* Any views expressed in this article are those of the author and not of Thomson Reuters Foundation.
[RIO DE JANEIRO] A call by Brazilian scientists to protect the endangered mascot of the 2014 World Cup, the Brazilian three-banded armadillo, seems to have been heeded by the Brazilian government.
On 22 May, the Brazilian government published an action plan to conserve this armadillo, which is unique to Brazil.
The document proposes increasing the protected areas where the armadillo lives, enhancing financial incentives to prevent three-banded armadillo hunting and increasing education about the importance of protecting this species.
A month before the plan was published, a group of scientists criticised FIFA — football’s international governing body — and the Brazilian government for squandering a major opportunity to deliver a true conservation legacy for the 2014 World Cup in Brazil by protecting the mascot’s real-life counterpart.
In their article, published on 22 April in the Biotropica journal, the researchers stated that after the mascot, named Fuleco (a combination of the Portuguese words for football and ecology), was chosen nothing was proposed to protect the armadillo or its habitat: the caatinga, a type of tropical dry forest.
The authors then offered three proposals to enable the World Cup, which begins next week, to live up to its promised ecological legacy.
First, fulfilling a 2011 commitment by the Brazilian government to invest US$275 million in the infrastructure of 47 protected areas. Two years later, this was reduced to only 16 areas and less than two per cent of this fundingwas actually granted, the authors said.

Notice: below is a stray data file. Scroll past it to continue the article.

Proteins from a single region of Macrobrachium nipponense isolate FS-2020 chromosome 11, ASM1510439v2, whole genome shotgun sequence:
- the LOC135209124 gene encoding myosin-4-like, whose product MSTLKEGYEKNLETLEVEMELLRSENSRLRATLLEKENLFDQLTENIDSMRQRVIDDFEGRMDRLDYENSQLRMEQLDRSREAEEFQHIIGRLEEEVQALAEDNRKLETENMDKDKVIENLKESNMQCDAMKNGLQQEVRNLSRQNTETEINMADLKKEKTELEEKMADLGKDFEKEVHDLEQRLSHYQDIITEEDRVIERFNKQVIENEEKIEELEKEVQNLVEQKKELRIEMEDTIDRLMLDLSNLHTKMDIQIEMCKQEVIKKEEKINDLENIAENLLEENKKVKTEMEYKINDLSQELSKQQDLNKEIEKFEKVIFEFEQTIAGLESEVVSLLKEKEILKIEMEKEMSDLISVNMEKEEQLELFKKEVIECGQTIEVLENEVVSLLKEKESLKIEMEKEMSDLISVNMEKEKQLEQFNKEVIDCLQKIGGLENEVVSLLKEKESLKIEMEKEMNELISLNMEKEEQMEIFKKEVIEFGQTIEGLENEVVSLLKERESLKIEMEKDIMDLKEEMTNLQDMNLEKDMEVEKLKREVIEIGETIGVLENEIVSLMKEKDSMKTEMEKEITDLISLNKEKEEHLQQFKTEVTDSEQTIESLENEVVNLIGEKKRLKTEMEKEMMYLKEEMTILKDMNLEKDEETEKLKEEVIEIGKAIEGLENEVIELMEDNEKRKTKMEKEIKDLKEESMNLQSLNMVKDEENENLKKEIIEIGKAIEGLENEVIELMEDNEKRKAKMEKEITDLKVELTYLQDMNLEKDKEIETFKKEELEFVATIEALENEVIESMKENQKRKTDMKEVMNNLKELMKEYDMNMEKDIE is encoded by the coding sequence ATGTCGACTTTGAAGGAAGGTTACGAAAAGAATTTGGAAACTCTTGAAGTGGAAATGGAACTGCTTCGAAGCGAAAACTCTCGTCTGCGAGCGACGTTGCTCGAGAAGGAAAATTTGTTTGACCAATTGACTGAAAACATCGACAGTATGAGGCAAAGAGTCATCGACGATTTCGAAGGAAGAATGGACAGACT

Second, creating caatinga-specific conservation areas. The authors suggested declaring 1,000 hectares of protected area for each goal scored during the World Cup, which — based on the results at previous tournaments — could lead to the conservation of up to 171,000 hectares.
Finally, accelerating the completion and publication of a conservation plan for the Brazilian three-banded armadillo, which had not been issued despite the species having been classified as ‘vulnerable’ nearly two decades ago.
“The government was already working on the plan, but I think our article put pressure to have it released as fast as possible,” Enrico Bernard, the corresponding author of the article and a biologist from the Federal University of Pernambuco, in Brazil, tells SciDev.Net.
Emilio Bruna, a tropical ecologist at the University of Florida in the United States and editor of Biotropica, agrees.
“My opinion may be biased, but I believe the article did have an impact,” he says. “It was widely reported on both the traditional media and social networks, with one of the stories receiving 19,000 recommendations alone.”
The Brazilian Ministry of Environment declined to comment on the issue.
One down, two to go
Bernard says the conservation plan may lead the government to implement the second proposal as well.
“The action plan provides for the creation of a protected area in thecaatinga,” he says.
Data from the Ministry of Environment shows that the caatinga once covered 11 per cent of Brazil, but is now less than half its original size.
“The expansion of protected areas is important, but there have to be more resources allocated to the management and protection of these areas,” Bruna adds.
In the article, the authors urge FIFA and the Brazilian government to use the FIFA World Cup Legacy Trust, which aims to boost community development, to fund these actions after the competition.
“Using the trust for environmental issues and not only social ones would create a new baseline for future World Cups,” says Bernard.
> Link to full article in Biotropica
> Link to executive summary of the conservation plan (in Portuguese)